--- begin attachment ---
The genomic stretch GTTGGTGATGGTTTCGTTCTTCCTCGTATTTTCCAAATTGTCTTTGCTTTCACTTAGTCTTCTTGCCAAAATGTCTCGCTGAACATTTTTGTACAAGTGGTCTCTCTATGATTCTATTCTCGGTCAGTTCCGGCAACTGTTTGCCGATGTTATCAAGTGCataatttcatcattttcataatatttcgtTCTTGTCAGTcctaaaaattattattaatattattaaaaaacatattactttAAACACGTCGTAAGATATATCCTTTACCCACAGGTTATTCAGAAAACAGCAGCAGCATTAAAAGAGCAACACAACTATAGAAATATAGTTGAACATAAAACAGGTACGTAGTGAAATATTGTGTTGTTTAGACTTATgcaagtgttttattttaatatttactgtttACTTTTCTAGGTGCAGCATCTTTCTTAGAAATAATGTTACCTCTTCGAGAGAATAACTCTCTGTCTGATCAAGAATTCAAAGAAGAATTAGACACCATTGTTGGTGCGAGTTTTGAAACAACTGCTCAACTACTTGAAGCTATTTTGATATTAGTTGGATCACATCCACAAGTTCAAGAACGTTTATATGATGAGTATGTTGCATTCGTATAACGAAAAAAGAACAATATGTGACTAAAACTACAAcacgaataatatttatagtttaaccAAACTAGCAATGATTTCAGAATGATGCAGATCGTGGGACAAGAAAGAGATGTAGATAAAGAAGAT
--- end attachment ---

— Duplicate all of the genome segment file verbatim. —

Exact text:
The genomic stretch GTTGGTGATGGTTTCGTTCTTCCTCGTATTTTCCAAATTGTCTTTGCTTTCACTTAGTCTTCTTGCCAAAATGTCTCGCTGAACATTTTTGTACAAGTGGTCTCTCTATGATTCTATTCTCGGTCAGTTCCGGCAACTGTTTGCCGATGTTATCAAGTGCataatttcatcattttcataatatttcgtTCTTGTCAGTcctaaaaattattattaatattattaaaaaacatattactttAAACACGTCGTAAGATATATCCTTTACCCACAGGTTATTCAGAAAACAGCAGCAGCATTAAAAGAGCAACACAACTATAGAAATATAGTTGAACATAAAACAGGTACGTAGTGAAATATTGTGTTGTTTAGACTTATgcaagtgttttattttaatatttactgtttACTTTTCTAGGTGCAGCATCTTTCTTAGAAATAATGTTACCTCTTCGAGAGAATAACTCTCTGTCTGATCAAGAATTCAAAGAAGAATTAGACACCATTGTTGGTGCGAGTTTTGAAACAACTGCTCAACTACTTGAAGCTATTTTGATATTAGTTGGATCACATCCACAAGTTCAAGAACGTTTATATGATGAGTATGTTGCATTCGTATAACGAAAAAAGAACAATATGTGACTAAAACTACAAcacgaataatatttatagtttaaccAAACTAGCAATGATTTCAGAATGATGCAGATCGTGGGACAAGAAAGAGATGTAGATAAAGAAGAT